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Summary: As a lion is passionate about protecting his young, Christ’s passion is his love for you.

The Lion the Witch and the Wardrobe is a Christian allegory, so, it is not surprising that there are people in the world who are attacking this story and Lewis in writing it. Some even say that the Church is making it out to be something it is not. The Bible does use the lion for many ideas, but in The Lion the Witch and the Wardrobe, Lewis narrows the scope of the Lion’s symbolism. He chooses one image from the Bible and runs with it. One little girl asked him in a letter who Aslan represented in the real world. This was Lewis’ response:

"Well, I want you to guess. Has there ever been anyone in this world who

1) arrived at the same time as Father Christmas,

2) Said he was the son of the Great Emperor,

3) Gave himself up for someone else’s fault, to be jeered at and killed by wicked people,

4) Came to life again, and

5) Is sometimes spoken of as a lamb (see the end of Dawn Trader)?

Don’t you really know His name in this world? Think it over, and let me know your answer."

Here is what he says in a letter to a young woman who was not understanding another book in the series. Lewis recommends that she read The Lion the Witch, and the Wardrobe:

When you have read that, I think you will probably see that there is a deeper meaning behind it. The whole Narnian story is about Christ.

So, not just in some obscure abstract way, or in some psychological subconscious way, but very intentionally Lewis wrote Aslan to represent Jesus and the action of the stories to represent episodes in the Bible and current life issues. He wrote many letters to children who wrote to ask him about it. Evidence suggests that every single child who wrote him and asked, he answered their letter with help to understand what he called, "the story behind the story."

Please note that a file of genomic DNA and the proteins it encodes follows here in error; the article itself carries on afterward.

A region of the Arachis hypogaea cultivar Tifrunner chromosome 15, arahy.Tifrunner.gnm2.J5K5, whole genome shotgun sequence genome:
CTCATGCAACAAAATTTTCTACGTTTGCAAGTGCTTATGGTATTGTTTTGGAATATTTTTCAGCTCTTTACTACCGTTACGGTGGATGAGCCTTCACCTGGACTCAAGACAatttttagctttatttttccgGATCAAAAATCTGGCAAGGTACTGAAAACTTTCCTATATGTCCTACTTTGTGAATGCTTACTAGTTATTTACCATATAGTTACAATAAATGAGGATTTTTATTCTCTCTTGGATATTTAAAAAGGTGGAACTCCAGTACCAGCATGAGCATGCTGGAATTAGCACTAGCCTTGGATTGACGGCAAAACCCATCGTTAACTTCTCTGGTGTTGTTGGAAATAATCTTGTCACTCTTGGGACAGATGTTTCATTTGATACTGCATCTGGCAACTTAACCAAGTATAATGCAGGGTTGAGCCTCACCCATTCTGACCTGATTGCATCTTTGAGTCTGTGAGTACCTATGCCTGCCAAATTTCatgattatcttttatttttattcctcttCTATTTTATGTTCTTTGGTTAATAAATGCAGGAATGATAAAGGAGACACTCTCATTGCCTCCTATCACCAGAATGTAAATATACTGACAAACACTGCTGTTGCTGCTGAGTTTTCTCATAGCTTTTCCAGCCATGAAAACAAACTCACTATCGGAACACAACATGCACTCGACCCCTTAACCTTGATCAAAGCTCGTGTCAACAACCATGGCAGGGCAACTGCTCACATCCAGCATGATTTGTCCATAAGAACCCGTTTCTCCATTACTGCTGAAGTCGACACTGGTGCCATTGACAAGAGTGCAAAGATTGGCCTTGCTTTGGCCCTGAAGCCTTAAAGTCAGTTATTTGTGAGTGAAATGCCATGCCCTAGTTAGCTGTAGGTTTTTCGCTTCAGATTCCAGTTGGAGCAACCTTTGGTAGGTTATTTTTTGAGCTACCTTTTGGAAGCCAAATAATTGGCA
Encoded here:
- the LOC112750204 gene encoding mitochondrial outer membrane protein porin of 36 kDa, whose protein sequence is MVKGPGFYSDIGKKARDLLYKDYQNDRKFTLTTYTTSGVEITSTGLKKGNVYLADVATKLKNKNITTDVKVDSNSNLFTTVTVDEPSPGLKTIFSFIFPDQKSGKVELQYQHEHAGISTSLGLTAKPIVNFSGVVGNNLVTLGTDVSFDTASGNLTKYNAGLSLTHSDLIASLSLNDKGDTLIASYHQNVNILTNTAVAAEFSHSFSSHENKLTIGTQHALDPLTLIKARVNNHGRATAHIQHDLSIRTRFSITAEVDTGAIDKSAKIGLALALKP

So the question is raised, "Why did Lewis choose this particular image?"

Lions in the Bible

The image of the lion in the Bible is neutral. It is sometimes compared to good and sometimes to bad. We cannot say, "In the Bible the lion always stands for this or that." The best thing to do is to take each reference for exactly what it is saying and not try to read any more into it. Lions are

- Powerful

- Savage

- Relentless

- Stealthy

- Confident

- Frightening

- Strong

- Loud

- Impressive

So lions are symbols of power whatever that power is used for. Sometimes in the Bible, the savage nature of lions symbolizes evil, but at other times the strength and power symbolize good.

> The lion is a symbol of royalty

In the Bible, one of the images that is repeated is the comparison of the king to a lion. It was that way throughout the Ancient Near East. Kings went on hunts for lions and their power to overcome the lion showed their natural fitness to rule the people. One picture shows an Assyrian king killing a lion face to face with a knife.

Solomon especially associated himself with lions very closely. Look at how he designed his throne room:

The throne had six steps, and its back had a rounded top. On both sides of the seat were armrests, with a lion standing beside each of them. Twelve lions stood on the six steps, one at either end of each step. Nothing like it had ever been made for any other kingdom.

1 Kings 10:19-20 (NIV)

Solomon sat flanked by 14 lions. The lion is a symbol of uninhibited power and the king wields that kind of power. It isn’t any surprise that Solomon said:

A king’s rage is like the roar of a lion,

but his favor is like dew on the grass.

Proverbs 19:12 (NIV)


A king’s wrath is like the roar of a lion;

he who angers him forfeits his life.

Proverbs 20:2 (NIV)

He wanted to leave no room for mistake. He was the lion of Jerusalem.

> The lion is a symbol of God

It is also important to notice that God is compared to a lion in the Bible:

- He pursues the proud with the patience and power of a lion (Job 10:16)

- He protects His people with the passion of a lion (Isaiah 31:4 )

- The way a lion’s roar causes action in people, God’s voice motivates obedience (Amos 3:8)

This is one aspect of God. He is symbolized in many ways, so it would be a mistake to use these somewhat frightening images to represent the whole character of God. However, we are to remember that God is no one to be trifled with. He is powerful and He has the capacity for devastating wrath.

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